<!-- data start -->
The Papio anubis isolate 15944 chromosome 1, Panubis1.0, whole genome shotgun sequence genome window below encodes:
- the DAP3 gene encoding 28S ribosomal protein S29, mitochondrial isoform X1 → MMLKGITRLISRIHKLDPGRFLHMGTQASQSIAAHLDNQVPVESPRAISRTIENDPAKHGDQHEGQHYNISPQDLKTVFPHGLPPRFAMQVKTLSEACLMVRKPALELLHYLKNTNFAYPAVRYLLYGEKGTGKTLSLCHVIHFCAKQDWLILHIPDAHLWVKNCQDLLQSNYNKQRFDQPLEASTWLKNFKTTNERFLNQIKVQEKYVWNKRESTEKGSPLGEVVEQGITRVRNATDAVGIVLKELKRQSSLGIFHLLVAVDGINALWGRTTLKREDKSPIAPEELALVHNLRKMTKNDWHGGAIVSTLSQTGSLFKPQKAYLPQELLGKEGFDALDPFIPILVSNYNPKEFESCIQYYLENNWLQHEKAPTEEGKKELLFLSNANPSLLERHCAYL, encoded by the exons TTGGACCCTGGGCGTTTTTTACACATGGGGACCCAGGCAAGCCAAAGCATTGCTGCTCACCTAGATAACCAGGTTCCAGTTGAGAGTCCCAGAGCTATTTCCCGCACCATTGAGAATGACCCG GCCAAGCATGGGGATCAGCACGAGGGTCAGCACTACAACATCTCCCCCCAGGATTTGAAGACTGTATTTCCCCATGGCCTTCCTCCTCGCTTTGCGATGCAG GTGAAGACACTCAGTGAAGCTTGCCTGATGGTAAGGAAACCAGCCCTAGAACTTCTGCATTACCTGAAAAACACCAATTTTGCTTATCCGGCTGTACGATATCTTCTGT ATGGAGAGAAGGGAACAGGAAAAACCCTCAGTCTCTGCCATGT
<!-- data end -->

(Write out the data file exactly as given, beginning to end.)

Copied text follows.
The Papio anubis isolate 15944 chromosome 1, Panubis1.0, whole genome shotgun sequence genome window below encodes:
- the DAP3 gene encoding 28S ribosomal protein S29, mitochondrial isoform X1 → MMLKGITRLISRIHKLDPGRFLHMGTQASQSIAAHLDNQVPVESPRAISRTIENDPAKHGDQHEGQHYNISPQDLKTVFPHGLPPRFAMQVKTLSEACLMVRKPALELLHYLKNTNFAYPAVRYLLYGEKGTGKTLSLCHVIHFCAKQDWLILHIPDAHLWVKNCQDLLQSNYNKQRFDQPLEASTWLKNFKTTNERFLNQIKVQEKYVWNKRESTEKGSPLGEVVEQGITRVRNATDAVGIVLKELKRQSSLGIFHLLVAVDGINALWGRTTLKREDKSPIAPEELALVHNLRKMTKNDWHGGAIVSTLSQTGSLFKPQKAYLPQELLGKEGFDALDPFIPILVSNYNPKEFESCIQYYLENNWLQHEKAPTEEGKKELLFLSNANPSLLERHCAYL, encoded by the exons TTGGACCCTGGGCGTTTTTTACACATGGGGACCCAGGCAAGCCAAAGCATTGCTGCTCACCTAGATAACCAGGTTCCAGTTGAGAGTCCCAGAGCTATTTCCCGCACCATTGAGAATGACCCG GCCAAGCATGGGGATCAGCACGAGGGTCAGCACTACAACATCTCCCCCCAGGATTTGAAGACTGTATTTCCCCATGGCCTTCCTCCTCGCTTTGCGATGCAG GTGAAGACACTCAGTGAAGCTTGCCTGATGGTAAGGAAACCAGCCCTAGAACTTCTGCATTACCTGAAAAACACCAATTTTGCTTATCCGGCTGTACGATATCTTCTGT ATGGAGAGAAGGGAACAGGAAAAACCCTCAGTCTCTGCCATGT